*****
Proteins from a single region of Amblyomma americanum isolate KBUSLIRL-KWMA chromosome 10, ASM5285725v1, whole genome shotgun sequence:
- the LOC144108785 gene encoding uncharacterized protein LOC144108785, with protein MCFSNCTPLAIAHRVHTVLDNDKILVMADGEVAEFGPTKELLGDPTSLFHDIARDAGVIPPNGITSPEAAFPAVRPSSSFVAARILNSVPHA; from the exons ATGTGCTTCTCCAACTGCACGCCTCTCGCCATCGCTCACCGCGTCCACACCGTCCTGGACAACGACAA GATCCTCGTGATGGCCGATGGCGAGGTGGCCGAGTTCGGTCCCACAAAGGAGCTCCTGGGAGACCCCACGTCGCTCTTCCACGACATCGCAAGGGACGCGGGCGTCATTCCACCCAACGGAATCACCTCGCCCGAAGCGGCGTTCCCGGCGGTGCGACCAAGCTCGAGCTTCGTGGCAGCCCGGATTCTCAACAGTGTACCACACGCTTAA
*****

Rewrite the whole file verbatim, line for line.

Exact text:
Proteins from a single region of Amblyomma americanum isolate KBUSLIRL-KWMA chromosome 10, ASM5285725v1, whole genome shotgun sequence:
- the LOC144108785 gene encoding uncharacterized protein LOC144108785, with protein MCFSNCTPLAIAHRVHTVLDNDKILVMADGEVAEFGPTKELLGDPTSLFHDIARDAGVIPPNGITSPEAAFPAVRPSSSFVAARILNSVPHA; from the exons ATGTGCTTCTCCAACTGCACGCCTCTCGCCATCGCTCACCGCGTCCACACCGTCCTGGACAACGACAA GATCCTCGTGATGGCCGATGGCGAGGTGGCCGAGTTCGGTCCCACAAAGGAGCTCCTGGGAGACCCCACGTCGCTCTTCCACGACATCGCAAGGGACGCGGGCGTCATTCCACCCAACGGAATCACCTCGCCCGAAGCGGCGTTCCCGGCGGTGCGACCAAGCTCGAGCTTCGTGGCAGCCCGGATTCTCAACAGTGTACCACACGCTTAA